Japanese Ginger Dressing

I’ve had a lot a friends request a recipe on Japanese ginger dressing with the “authentic restaurant taste”. But most restaurants will add or subtract ingredients to fit their needs or stand out from the rest. So after several sessions of experimentation, here’s my rendition.
Please note that this recipe uses carrots, peanut oil and celery. I have found that these ingredients really help fill out the dressing and help give it a fresh, crisp taste.

For this tutorial, you will need:

  • ½ cup diced onion
  • ½ cup peanut oil
  • 1 large carrot
  • 3 tablespoons minced fresh ginger root
  • 1 large stalk of minced celery
  • ⅓ cup rice wine vinegar
  • 2 tablespoons water
  • 1 fresh tomato
  • 4 teaspoons soy sauce
  • 2 teaspoons white sugar
  • 2 teaspoons lemon juice
  • ½ teaspoon minced garlic
  • ½ teaspoon salt
  • ¼ teaspoon ground black pepper
  • 1 ½ tablespoon of sesame oil

The measurements of this recipe makes 2.5 cups of dressing.

Preparing to Blend

We will be using a blender (or a food processor, if you have one) to make our Japanese ginger dressing. Before adding any of the listed ingredients above, be sure to wash, peel, and chop the ingredients into smaller pieces- this will help with measuring the right amounts of each ingredient.


Ginger 1


** Peeling ginger can become a real a hassle. Certain pieces my have multiple limbs coming off of the main root. Often times in sushi bars, we use butter knives to peel fresh ginger. Take a butter knife and scrape the edge of the knife along the surface of the ginger. The skin/peel is so easy to remove, you could technically take it off with your fingernail. However using a small utensil will help speed up the process and prevent removing too much of the ginger root.

Ginger 2


Ginger 3


Once you have your vegetables washed, peeled, and chopped- it’s time to dice the onion and ginger. You might be wondering, “Why are we going through so much effort to mince the vegetables when they will inevitably be thrown into a blender?”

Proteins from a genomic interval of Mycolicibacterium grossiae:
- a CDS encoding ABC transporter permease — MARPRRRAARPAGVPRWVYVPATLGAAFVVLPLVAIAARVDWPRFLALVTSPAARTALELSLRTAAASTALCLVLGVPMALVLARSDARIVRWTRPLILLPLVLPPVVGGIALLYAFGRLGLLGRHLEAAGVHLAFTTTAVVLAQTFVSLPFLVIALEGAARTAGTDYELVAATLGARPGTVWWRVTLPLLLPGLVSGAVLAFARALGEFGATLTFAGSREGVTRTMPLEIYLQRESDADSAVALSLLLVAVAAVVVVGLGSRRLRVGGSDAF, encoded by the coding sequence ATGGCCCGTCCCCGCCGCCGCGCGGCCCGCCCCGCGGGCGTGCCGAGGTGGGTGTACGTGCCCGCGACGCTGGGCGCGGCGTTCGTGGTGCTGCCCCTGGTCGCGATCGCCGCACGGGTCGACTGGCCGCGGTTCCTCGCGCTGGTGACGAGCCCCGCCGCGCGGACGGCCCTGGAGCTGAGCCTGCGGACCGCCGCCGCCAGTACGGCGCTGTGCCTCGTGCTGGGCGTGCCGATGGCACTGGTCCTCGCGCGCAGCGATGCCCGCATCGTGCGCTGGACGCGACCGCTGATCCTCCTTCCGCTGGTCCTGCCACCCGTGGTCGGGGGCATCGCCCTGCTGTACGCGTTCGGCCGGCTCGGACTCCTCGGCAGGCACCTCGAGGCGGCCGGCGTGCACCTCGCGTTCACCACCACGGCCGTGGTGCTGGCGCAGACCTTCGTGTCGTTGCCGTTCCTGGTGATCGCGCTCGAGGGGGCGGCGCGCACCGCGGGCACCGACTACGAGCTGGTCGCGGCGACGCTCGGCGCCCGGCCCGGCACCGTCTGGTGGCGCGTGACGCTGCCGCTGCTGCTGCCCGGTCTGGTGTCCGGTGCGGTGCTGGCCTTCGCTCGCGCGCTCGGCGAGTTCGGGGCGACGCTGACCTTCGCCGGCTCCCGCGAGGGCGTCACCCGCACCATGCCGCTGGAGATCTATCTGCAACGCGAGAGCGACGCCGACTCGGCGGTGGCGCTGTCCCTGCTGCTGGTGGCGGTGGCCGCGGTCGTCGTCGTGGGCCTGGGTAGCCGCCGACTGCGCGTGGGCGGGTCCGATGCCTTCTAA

Well, my friend, the answer is because we need to measure these two ingredients by the cup- so the smaller the pieces, the more accurate you will be to this recipe! Please note that you do not need to dice the carrot, celery, or the the tomato.

If you’re using a fresh clove of garlic, that will need to be minced. Here’s a cool article on the difference between Chopping, Dicing, and Mincing.

Ginger 4


Blend On!

Once your vegetables have been chopped, diced, or minced, you’re ready to measure and toss them into the blender. As a general rule of thumb, I like to toss my larger ingredients in first, followed by dry spices, and then finally the liquid components. This helps make sure that you don’t have large chunks of vegetables, the dry spices are well mixed in, and the liquid components don’t settle on the bottom.

Ginger 5


Set the blender to “Liquid” mode and blend on. You want to make sure that everything is consistent and there are no large chunks present.

After you turn off the blender, you should have a nice orange/tan dressing with a bit of carrot and celery pulp. As a disclaimer, the smell will be relatively intense after you open the lit for the first time.

I recommend pouring your dressing into a squeeze bottle and letting it marinate in the refrigerator for a few hours before serving/consuming. It lets all of the flavors mix and become more subtle.

Once you’re ready to serve your new, home made Japanese ginger dressing, shake the bottle up and squeeze it over your favorite salad or marinated your next chicken breast with it!

Ginger 6


Get Creative with the Recipe

Several of my friends are talented cooks or sushi chefs and they have recommended experimenting with the Japanese ginger dressing recipe! Here are a few fun varieties you can try:

Savory Ginger Dressing – try adding a cup (or more, depending on taste) of heavy mayonnaise or miracle whip to the original recipe for a thicker dipping sauce to accompany a vegetable plate!

Spicy Ginger Dressing – make a watered down wasabi paste and add it to the mix. Be careful not to use too much wasabi powder, as it may overcompensate the rest of the flavor.

Peanut Ginger Dressing – Can’t decide on whether to have peanut sauce or ginger dressing? Why not both! Try adding 1/2 cup of your favorite peanut sauce or add 1 cup of roasted peanuts to the blender. Alternatively, you could also use some organic peanut butter (approx. 1/2 to 1 cup, according to taste).

**Please note that the variations listed above have not been taste tested for quality assurance. The measurements of the new ingredients are approximate and results may vary.**
Try it out and let me know what you think in the comments below!




Bryan Sekine with Secrets of Sushi

Bryan Sekine

I’ve been a professional sushi chef since 2008, but my passion is in teaching others. I have taught over 300 people in my live sushi classes and countless others online!

My goal is to teach people how to make sushi at home while educating them about sustainable seafood practices.

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